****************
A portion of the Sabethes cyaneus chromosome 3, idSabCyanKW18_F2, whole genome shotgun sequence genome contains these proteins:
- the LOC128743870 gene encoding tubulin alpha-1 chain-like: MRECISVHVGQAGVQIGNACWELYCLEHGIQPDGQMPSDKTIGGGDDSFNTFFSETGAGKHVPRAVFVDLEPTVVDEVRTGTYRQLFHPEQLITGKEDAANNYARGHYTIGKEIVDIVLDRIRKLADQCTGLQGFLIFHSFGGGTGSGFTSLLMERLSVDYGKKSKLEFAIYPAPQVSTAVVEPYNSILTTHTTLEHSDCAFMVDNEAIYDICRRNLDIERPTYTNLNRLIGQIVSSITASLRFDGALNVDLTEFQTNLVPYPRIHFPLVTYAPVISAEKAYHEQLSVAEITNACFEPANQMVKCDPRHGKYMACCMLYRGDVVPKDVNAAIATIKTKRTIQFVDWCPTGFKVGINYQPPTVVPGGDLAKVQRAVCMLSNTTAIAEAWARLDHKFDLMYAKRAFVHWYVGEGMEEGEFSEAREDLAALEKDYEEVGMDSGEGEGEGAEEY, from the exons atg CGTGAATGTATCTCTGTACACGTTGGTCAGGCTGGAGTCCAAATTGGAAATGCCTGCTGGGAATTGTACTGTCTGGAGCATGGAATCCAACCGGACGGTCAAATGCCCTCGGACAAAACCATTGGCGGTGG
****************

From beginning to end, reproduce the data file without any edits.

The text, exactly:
A portion of the Sabethes cyaneus chromosome 3, idSabCyanKW18_F2, whole genome shotgun sequence genome contains these proteins:
- the LOC128743870 gene encoding tubulin alpha-1 chain-like: MRECISVHVGQAGVQIGNACWELYCLEHGIQPDGQMPSDKTIGGGDDSFNTFFSETGAGKHVPRAVFVDLEPTVVDEVRTGTYRQLFHPEQLITGKEDAANNYARGHYTIGKEIVDIVLDRIRKLADQCTGLQGFLIFHSFGGGTGSGFTSLLMERLSVDYGKKSKLEFAIYPAPQVSTAVVEPYNSILTTHTTLEHSDCAFMVDNEAIYDICRRNLDIERPTYTNLNRLIGQIVSSITASLRFDGALNVDLTEFQTNLVPYPRIHFPLVTYAPVISAEKAYHEQLSVAEITNACFEPANQMVKCDPRHGKYMACCMLYRGDVVPKDVNAAIATIKTKRTIQFVDWCPTGFKVGINYQPPTVVPGGDLAKVQRAVCMLSNTTAIAEAWARLDHKFDLMYAKRAFVHWYVGEGMEEGEFSEAREDLAALEKDYEEVGMDSGEGEGEGAEEY, from the exons atg CGTGAATGTATCTCTGTACACGTTGGTCAGGCTGGAGTCCAAATTGGAAATGCCTGCTGGGAATTGTACTGTCTGGAGCATGGAATCCAACCGGACGGTCAAATGCCCTCGGACAAAACCATTGGCGGTGG